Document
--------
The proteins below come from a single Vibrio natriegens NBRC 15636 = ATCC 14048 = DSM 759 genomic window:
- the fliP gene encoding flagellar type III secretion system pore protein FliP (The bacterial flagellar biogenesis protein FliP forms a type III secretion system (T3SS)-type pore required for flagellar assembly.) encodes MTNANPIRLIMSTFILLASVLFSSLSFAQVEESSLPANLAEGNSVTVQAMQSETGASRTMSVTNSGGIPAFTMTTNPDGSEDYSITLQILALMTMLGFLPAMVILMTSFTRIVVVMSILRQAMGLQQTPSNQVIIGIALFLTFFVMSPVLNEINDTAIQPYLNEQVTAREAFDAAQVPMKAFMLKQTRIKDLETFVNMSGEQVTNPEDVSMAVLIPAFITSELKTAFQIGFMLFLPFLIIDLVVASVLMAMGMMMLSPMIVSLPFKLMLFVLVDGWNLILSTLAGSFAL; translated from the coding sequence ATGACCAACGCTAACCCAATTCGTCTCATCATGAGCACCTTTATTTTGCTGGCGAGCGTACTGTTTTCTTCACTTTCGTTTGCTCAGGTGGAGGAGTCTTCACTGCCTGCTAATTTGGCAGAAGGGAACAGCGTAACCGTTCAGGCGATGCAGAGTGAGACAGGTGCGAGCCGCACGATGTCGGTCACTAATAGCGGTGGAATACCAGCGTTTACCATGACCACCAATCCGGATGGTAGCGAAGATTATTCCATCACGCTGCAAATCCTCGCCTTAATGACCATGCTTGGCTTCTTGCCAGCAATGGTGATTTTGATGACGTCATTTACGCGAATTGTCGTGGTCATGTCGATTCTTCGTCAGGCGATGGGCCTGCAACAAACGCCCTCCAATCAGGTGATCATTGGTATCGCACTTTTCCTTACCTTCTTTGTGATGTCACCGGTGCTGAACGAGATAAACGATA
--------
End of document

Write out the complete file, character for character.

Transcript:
The proteins below come from a single Vibrio natriegens NBRC 15636 = ATCC 14048 = DSM 759 genomic window:
- the fliP gene encoding flagellar type III secretion system pore protein FliP (The bacterial flagellar biogenesis protein FliP forms a type III secretion system (T3SS)-type pore required for flagellar assembly.) encodes MTNANPIRLIMSTFILLASVLFSSLSFAQVEESSLPANLAEGNSVTVQAMQSETGASRTMSVTNSGGIPAFTMTTNPDGSEDYSITLQILALMTMLGFLPAMVILMTSFTRIVVVMSILRQAMGLQQTPSNQVIIGIALFLTFFVMSPVLNEINDTAIQPYLNEQVTAREAFDAAQVPMKAFMLKQTRIKDLETFVNMSGEQVTNPEDVSMAVLIPAFITSELKTAFQIGFMLFLPFLIIDLVVASVLMAMGMMMLSPMIVSLPFKLMLFVLVDGWNLILSTLAGSFAL; translated from the coding sequence ATGACCAACGCTAACCCAATTCGTCTCATCATGAGCACCTTTATTTTGCTGGCGAGCGTACTGTTTTCTTCACTTTCGTTTGCTCAGGTGGAGGAGTCTTCACTGCCTGCTAATTTGGCAGAAGGGAACAGCGTAACCGTTCAGGCGATGCAGAGTGAGACAGGTGCGAGCCGCACGATGTCGGTCACTAATAGCGGTGGAATACCAGCGTTTACCATGACCACCAATCCGGATGGTAGCGAAGATTATTCCATCACGCTGCAAATCCTCGCCTTAATGACCATGCTTGGCTTCTTGCCAGCAATGGTGATTTTGATGACGTCATTTACGCGAATTGTCGTGGTCATGTCGATTCTTCGTCAGGCGATGGGCCTGCAACAAACGCCCTCCAATCAGGTGATCATTGGTATCGCACTTTTCCTTACCTTCTTTGTGATGTCACCGGTGCTGAACGAGATAAACGATA